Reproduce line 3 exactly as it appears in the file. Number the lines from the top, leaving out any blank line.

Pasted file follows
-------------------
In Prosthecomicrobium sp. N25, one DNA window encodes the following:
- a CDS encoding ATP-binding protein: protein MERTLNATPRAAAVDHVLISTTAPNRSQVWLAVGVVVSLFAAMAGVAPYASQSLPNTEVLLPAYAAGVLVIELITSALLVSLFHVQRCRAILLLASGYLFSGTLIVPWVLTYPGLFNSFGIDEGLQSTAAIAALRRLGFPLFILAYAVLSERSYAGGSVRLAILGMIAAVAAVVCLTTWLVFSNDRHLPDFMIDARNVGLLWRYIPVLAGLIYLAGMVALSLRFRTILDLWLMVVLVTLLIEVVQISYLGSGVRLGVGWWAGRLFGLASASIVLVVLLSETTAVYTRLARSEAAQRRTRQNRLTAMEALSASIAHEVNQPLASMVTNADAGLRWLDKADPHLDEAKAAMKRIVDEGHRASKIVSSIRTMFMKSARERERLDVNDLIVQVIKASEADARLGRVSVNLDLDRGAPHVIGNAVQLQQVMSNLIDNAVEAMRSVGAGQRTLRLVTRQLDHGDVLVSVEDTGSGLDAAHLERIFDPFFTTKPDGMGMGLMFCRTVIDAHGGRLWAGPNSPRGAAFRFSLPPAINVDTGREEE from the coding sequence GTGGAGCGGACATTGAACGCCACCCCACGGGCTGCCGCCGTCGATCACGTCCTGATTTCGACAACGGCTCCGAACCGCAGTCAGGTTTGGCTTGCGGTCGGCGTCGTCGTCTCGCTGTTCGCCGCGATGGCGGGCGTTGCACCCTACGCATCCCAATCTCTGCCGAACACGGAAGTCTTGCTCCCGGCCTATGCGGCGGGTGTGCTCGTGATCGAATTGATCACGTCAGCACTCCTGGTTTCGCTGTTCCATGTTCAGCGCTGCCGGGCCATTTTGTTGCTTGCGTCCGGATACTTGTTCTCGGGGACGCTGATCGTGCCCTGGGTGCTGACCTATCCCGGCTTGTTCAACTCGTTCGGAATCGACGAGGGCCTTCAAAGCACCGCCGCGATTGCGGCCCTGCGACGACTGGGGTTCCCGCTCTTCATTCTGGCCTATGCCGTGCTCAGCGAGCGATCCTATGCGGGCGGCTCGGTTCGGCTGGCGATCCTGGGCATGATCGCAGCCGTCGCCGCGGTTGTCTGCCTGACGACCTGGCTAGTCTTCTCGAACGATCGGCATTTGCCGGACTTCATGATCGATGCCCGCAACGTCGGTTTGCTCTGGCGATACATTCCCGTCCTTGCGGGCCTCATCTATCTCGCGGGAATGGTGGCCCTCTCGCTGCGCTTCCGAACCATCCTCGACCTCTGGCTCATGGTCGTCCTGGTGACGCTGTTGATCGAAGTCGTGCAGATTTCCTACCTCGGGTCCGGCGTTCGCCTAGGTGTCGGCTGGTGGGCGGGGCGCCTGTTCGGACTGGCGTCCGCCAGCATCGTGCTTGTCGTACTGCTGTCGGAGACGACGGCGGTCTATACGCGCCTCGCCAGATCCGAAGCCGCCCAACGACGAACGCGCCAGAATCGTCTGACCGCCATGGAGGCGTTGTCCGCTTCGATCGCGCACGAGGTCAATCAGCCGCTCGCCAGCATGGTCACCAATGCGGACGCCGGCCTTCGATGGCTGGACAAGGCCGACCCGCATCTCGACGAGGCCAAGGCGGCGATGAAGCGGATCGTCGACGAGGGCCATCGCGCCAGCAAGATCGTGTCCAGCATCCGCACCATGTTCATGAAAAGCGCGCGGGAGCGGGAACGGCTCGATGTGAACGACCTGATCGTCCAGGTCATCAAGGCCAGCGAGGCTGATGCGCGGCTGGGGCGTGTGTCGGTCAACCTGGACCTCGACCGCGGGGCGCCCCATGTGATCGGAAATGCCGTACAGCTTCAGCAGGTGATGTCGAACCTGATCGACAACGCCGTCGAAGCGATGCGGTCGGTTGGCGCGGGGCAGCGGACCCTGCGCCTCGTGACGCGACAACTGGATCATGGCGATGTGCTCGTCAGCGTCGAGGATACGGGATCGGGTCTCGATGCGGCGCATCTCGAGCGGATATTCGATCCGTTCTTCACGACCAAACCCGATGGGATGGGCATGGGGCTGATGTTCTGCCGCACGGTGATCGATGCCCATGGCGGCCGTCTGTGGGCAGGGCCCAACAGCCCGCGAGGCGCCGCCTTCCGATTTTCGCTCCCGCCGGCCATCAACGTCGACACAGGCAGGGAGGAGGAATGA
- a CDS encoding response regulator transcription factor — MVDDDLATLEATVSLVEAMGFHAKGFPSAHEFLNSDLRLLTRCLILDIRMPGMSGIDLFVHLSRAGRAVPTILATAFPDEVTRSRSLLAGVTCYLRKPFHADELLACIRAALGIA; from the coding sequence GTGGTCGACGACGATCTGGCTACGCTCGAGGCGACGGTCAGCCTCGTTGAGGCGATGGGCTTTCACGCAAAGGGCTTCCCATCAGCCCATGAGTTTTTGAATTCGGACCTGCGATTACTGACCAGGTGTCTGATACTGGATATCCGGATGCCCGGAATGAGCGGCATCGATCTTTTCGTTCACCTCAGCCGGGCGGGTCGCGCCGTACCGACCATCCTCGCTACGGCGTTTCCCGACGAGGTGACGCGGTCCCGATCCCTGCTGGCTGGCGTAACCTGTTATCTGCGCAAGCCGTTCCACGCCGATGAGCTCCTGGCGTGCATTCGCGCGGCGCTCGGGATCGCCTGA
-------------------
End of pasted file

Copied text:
- a CDS encoding response regulator transcription factor — MVDDDLATLEATVSLVEAMGFHAKGFPSAHEFLNSDLRLLTRCLILDIRMPGMSGIDLFVHLSRAGRAVPTILATAFPDEVTRSRSLLAGVTCYLRKPFHADELLACIRAALGIA; from the coding sequence GTGGTCGACGACGATCTGGCTACGCTCGAGGCGACGGTCAGCCTCGTTGAGGCGATGGGCTTTCACGCAAAGGGCTTCCCATCAGCCCATGAGTTTTTGAATTCGGACCTGCGATTACTGACCAGGTGTCTGATACTGGATATCCGGATGCCCGGAATGAGCGGCATCGATCTTTTCGTTCACCTCAGCCGGGCGGGTCGCGCCGTACCGACCATCCTCGCTACGGCGTTTCCCGACGAGGTGACGCGGTCCCGATCCCTGCTGGCTGGCGTAACCTGTTATCTGCGCAAGCCGTTCCACGCCGATGAGCTCCTGGCGTGCATTCGCGCGGCGCTCGGGATCGCCTGA